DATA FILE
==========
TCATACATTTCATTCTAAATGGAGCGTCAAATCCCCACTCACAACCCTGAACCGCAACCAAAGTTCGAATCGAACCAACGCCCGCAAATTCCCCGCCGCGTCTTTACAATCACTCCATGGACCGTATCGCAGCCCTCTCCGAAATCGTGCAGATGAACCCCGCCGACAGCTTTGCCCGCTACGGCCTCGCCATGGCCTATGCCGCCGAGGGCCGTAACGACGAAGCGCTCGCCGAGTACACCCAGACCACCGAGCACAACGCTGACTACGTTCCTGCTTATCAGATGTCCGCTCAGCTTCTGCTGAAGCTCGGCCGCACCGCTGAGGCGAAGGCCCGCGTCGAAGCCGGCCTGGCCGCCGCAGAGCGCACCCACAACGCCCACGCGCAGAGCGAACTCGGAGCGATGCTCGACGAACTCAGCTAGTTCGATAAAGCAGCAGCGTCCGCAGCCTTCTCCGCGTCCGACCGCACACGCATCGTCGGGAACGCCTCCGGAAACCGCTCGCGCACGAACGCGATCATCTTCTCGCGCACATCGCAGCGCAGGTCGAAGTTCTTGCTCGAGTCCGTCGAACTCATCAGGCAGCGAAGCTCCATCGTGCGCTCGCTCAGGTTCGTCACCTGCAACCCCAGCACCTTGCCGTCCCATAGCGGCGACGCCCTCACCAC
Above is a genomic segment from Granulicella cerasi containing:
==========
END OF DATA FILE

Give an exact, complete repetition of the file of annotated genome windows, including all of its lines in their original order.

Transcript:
TCATACATTTCATTCTAAATGGAGCGTCAAATCCCCACTCACAACCCTGAACCGCAACCAAAGTTCGAATCGAACCAACGCCCGCAAATTCCCCGCCGCGTCTTTACAATCACTCCATGGACCGTATCGCAGCCCTCTCCGAAATCGTGCAGATGAACCCCGCCGACAGCTTTGCCCGCTACGGCCTCGCCATGGCCTATGCCGCCGAGGGCCGTAACGACGAAGCGCTCGCCGAGTACACCCAGACCACCGAGCACAACGCTGACTACGTTCCTGCTTATCAGATGTCCGCTCAGCTTCTGCTGAAGCTCGGCCGCACCGCTGAGGCGAAGGCCCGCGTCGAAGCCGGCCTGGCCGCCGCAGAGCGCACCCACAACGCCCACGCGCAGAGCGAACTCGGAGCGATGCTCGACGAACTCAGCTAGTTCGATAAAGCAGCAGCGTCCGCAGCCTTCTCCGCGTCCGACCGCACACGCATCGTCGGGAACGCCTCCGGAAACCGCTCGCGCACGAACGCGATCATCTTCTCGCGCACATCGCAGCGCAGGTCGAAGTTCTTGCTCGAGTCCGTCGAACTCATCAGGCAGCGAAGCTCCATCGTGCGCTCGCTCAGGTTCGTCACCTGCAACCCCAGCACCTTGCCGTCCCATAGCGGCGACGCCCTCACCAC
Above is a genomic segment from Granulicella cerasi containing: